Going Concern in a Credit Crisis – Call for Your Views Steve Priddy Director of Technical Policy and Research October 2008 You can comment on this piece at http://discuss.accaglobal.com/view_topic.php?id=49&forum_id=62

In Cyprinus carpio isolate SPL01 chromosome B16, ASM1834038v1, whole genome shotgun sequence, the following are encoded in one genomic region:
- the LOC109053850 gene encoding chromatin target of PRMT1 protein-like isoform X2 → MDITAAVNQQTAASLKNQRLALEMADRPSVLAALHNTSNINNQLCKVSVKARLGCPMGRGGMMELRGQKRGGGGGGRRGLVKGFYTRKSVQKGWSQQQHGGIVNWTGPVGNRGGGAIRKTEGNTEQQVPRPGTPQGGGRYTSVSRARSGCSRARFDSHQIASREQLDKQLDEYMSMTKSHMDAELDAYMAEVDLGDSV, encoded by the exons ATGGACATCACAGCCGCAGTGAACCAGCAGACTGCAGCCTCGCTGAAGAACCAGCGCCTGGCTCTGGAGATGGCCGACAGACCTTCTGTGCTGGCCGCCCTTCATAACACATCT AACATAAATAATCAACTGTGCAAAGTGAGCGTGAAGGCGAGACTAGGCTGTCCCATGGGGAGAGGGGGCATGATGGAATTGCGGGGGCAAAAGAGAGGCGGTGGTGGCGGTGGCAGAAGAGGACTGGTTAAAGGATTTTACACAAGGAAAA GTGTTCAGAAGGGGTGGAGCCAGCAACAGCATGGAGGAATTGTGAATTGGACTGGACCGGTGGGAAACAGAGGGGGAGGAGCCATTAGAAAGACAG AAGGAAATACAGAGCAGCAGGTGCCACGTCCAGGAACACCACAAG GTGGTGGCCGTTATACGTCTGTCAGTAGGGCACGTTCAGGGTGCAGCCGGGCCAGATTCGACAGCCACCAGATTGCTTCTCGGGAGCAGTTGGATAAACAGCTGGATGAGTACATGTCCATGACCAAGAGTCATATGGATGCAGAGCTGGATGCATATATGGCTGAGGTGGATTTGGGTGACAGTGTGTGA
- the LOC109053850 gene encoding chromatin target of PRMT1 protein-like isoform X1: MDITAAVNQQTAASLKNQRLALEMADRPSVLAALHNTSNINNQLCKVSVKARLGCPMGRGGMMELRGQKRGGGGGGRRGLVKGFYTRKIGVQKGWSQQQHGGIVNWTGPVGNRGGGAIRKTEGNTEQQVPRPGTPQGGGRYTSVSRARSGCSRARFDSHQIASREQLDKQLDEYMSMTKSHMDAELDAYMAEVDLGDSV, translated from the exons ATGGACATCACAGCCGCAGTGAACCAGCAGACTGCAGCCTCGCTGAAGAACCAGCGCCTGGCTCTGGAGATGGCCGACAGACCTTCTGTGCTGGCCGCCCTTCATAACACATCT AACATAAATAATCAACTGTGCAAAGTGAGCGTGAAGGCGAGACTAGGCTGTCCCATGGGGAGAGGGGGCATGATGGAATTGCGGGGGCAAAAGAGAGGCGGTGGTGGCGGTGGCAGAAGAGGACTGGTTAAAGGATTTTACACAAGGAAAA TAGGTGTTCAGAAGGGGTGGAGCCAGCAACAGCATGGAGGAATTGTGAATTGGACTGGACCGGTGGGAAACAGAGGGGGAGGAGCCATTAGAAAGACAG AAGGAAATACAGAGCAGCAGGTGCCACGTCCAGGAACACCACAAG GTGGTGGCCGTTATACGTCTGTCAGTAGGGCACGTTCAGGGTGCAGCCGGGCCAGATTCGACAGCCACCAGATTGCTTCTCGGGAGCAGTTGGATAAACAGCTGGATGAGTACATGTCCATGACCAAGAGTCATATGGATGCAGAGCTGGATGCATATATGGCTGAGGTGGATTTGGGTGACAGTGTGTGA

One of the fundamental accounting concepts is that financial statements are prepared on a going concern basis – that is that there is an underlying assumption that the entity will continue in operational existence for the foreseeable future and that the entity has neither the intention nor the need to liquidate or curtail materially the scale of its operations. The generally recognised alternative to the going concern basis is to assume that the business will be broken up. This may significantly diminish the carrying amount of assets previously reported in the balance sheet since it assumes that the assets will be subject to a forced sale and not realised in the normal course of business. The extraordinary economic events of the last year have led to some spectacular business failures both within and outside the financial services sector. Deteriorating economic conditions and the drying up of liquidity have raised the importance of the going concern assumption up the corporate agenda, and, as a result, the Financial Reporting Council have revisited and proposed amendments to the guidance issued to Directors of Listed Companies first published 14 years ago. While the guidance is addressed to Directors of only listed companies, the FRC strongly encourages extension of its application to all directors in discharging their obligations under the Companies Act 2006. The purpose of this note is to ask whether economic circumstances have changed so radically that the application of the going concern concept is no longer applicable or is in some way severely compromised. It is hoped that the note will stimulate discussion and debate among ACCA members and thereby inform the response of ACCA to the FRC consultation. Without doubt, economic transactions,...
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